Kyle Larson is enjoying a breakout season at NASCAR’s highest level, 17 years in the making.
Larson began racing go-karts at age 7, and worked his way up from racing open-wheel cars on local tracks to stock cars in NASCAR. You may even see him in the Indy 500 someday. He still races every chance he gets no matter the car or surface, much like Tony Stewart would have done before retiring from NASCAR last season.
“I think NASCAR fans understand grassroots racing,” Larson told reporters Friday. “There are other drivers at the Cup level that go on their off-weekends and run other types of racing and stuff. They don’t race nearly as much as I do outside of NASCAR.
“I would race a lot more if I was allowed to. That’s why I feel like I’m the last true racer. I would love to race any type of vehicle, whether it’s in a circle or a straight line or a road course, I don’t care. I just feel like I think like [Mario] Andretti and [A.J.] Foyt and Tony Stewart, like I feel like I’m in the same category as them. They would race anything every day of the week. Like I said, there’s a couple that will race here and there, but I would race every day of the week if I could. So, that’s why I feel like I’m the last true racer left.”
Larson’s racing accomplishments outside of the Cup Series are vast and impressive. He became the second driver to ever sweep the prestigious 4-Crown Nationals, winning in Silver Crown, Sprint Cars and Midgets at Eldora Speedway in 2011. The next year, he ran 123 races while winning his first NASCAR title in the K&N Pro Series. He moved to the Xfinity Series in 2013 and into a Cup Series car in 2014.
Larson is only allowed to drive in 25-dirt races a year, a limit set by team owner Chip Ganassi. While Larson may be one of the more versatile drivers in NASCAR, there were a number of NASCAR drivers participating in this year’s Chili Bowl Midget Nationals in Tulsa, Okla., including Ricky Stenhouse Jr., J.J. Yeley, Christopher Bell, Justin Allgaier and Chase Briscoe.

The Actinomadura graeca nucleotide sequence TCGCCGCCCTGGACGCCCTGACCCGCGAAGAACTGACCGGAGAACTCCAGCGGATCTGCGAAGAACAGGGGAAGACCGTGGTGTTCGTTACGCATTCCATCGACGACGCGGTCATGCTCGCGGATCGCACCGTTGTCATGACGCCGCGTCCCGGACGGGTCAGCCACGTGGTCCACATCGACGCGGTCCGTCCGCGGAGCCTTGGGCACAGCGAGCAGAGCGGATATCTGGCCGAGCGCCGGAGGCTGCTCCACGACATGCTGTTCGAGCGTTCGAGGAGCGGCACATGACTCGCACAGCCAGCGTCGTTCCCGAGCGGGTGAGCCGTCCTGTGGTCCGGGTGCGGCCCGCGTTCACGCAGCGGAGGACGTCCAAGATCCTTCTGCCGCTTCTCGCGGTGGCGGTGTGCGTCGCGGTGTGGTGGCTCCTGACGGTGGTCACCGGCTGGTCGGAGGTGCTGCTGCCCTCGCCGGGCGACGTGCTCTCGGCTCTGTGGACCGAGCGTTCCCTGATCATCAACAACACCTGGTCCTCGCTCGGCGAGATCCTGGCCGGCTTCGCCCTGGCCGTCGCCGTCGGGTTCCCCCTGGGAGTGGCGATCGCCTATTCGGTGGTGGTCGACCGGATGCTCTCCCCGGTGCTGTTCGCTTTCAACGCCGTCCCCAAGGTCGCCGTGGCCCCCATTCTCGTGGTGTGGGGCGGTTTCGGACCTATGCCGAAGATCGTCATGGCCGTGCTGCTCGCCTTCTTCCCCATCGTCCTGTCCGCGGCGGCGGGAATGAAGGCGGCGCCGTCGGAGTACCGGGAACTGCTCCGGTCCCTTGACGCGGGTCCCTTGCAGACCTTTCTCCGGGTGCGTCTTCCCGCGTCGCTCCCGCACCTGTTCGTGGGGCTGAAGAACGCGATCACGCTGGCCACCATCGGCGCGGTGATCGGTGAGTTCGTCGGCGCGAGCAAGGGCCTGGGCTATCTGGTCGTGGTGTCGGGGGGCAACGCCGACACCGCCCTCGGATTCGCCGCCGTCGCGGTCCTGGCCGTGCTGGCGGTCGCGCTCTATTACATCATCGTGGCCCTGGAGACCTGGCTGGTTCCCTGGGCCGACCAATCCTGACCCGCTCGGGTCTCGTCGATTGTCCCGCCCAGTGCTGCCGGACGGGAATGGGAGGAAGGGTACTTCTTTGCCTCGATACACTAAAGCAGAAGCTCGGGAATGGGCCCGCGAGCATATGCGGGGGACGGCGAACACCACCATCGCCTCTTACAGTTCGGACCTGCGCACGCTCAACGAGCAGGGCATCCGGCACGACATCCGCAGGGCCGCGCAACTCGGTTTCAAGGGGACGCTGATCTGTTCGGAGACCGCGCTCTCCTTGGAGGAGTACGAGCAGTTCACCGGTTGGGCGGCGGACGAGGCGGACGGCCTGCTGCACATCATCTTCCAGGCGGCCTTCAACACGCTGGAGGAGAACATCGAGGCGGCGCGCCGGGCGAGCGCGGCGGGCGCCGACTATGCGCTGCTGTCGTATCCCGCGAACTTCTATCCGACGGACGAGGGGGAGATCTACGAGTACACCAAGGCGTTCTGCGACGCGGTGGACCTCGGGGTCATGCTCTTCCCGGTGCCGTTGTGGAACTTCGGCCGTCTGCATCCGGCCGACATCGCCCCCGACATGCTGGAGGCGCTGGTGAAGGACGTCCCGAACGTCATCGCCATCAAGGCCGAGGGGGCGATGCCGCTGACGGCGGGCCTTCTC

With Dale Earnhardt Jr.’s announcement that he is retiring at the end of the season, NASCAR is at a crossroads it hoped to avoid: its third icon is retiring in as many seasons. Who will the sport turn to in Junior’s wake? Larson is happy to be considered a part of the solution.
“I feel like we’re in a good spot to have some new stars step-up,” Larson said. “I know a lot of people have been pointing at myself and Chase (Elliott) and (Ryan) Blaney, just to name three.
“That’s pretty cool to be in that category and hopefully we all have a lot of Junior’s fans kind of dispersed to cheer for us and don’t just leave the sport totally. So, it’s going to be interesting to see, with him retiring, how it changes the sport, popularity-wise. It could be good. It could be bad. Who knows? I think all of us young guys are ready to kind of fill in his shoes a little bit.”
Larson enters Sunday’s race at Richmond with a 27-point advantage over Elliott in the standings on the strength of one win, five top fives and six top 10s.
The 24-year-old Larson will try to extend his points lead at the 0.75-mile track where he has posted one top-10 finish — a runner-up showing last fall after never finishing worse than 16th.